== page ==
Jeanne Zurich, who leads the Louise Este Bruce Foundation, says that this generous gift reflects Louise’s desire to make a Calvert education more accessible for deserving students.

“Ms. Bruce would have wanted any scholarship recipient to gain the same goal that she gained from her Calvert years: a lifelong love of learning,” she said.

Former Calvert parent Ingrid Bortner, mother of Bret ’82 and Birgitta ’80, has seen the lifelong value of Calvert education firsthand, in the organizational skills Bret and Birgitta use to this day. For her, financial aid is a priority because it gave her children a solid foundation.

“I believe in giving opportunity to those who cannot afford a private school education,” she said. “My children got a great start at Calvert. I hope to give that same foundation to others.”

Alumna Annette “Teena” Bergsma ’67 believes that high-quality early education prepares students for lifelong success, and that robust financial aid offerings enable students from all backgrounds to benefit from a Calvert education.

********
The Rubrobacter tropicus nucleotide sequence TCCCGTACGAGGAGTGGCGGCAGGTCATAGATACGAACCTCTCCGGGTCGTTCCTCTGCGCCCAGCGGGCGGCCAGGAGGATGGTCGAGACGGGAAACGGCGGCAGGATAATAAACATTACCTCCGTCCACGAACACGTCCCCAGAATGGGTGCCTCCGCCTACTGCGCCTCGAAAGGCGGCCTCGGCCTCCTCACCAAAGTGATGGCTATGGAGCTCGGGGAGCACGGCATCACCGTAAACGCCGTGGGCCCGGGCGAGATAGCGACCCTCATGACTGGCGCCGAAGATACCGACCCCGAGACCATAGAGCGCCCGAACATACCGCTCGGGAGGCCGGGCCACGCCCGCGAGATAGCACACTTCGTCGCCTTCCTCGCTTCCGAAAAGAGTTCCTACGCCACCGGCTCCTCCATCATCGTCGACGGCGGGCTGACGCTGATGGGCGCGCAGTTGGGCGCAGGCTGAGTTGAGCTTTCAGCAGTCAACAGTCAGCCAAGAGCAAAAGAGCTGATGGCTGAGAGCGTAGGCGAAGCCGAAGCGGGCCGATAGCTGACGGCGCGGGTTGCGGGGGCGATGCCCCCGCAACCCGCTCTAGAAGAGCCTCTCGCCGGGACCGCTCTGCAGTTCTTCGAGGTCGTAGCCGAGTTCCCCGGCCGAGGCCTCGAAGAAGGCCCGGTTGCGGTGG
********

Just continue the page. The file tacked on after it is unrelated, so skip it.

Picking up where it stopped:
By experiencing Calvert’s unique program, she says, more children throughout Baltimore will gain “the core building blocks needed to become self-confident citizens and strong leaders.”

“I hope that recipients of financial aid at Calvert realize that success in all aspects of life requires mental ability, personal motivation, and teamwork,” Teena said. “Donors to Calvert’s financial aid programs are a part of those students’ team, helping them to gain foundational skills and tools for a life of inspiring experiences.”

A Bright Future and Strong Foundation

Since leaving Calvert School, Joshua Perry ’96 has graduated from Princeton University, earned an MBA from the University of Chicago, and secured his JD from the University of Baltimore. Now a fixed income portfolio manager with Brown Advisory, Josh can trace his history of excellence to Tuscany Road, where generous donors helped him begin his journey.

“I wouldn’t have been able to go to Calvert without financial aid,” he said. “And the opportunities that have been afforded to me by having such a strong base of support and learning enabled me to succeed in life.”

Today, Josh is a vital member of the School’s Board of Trustees and chairs the Investment Committee, which oversees Calvert’s endowment. In this role, he helps guide Calvert’s strategy for the same funds that allowed him to enroll as a child. For current and future Calvert students, he suggests taking advantage of every opportunity.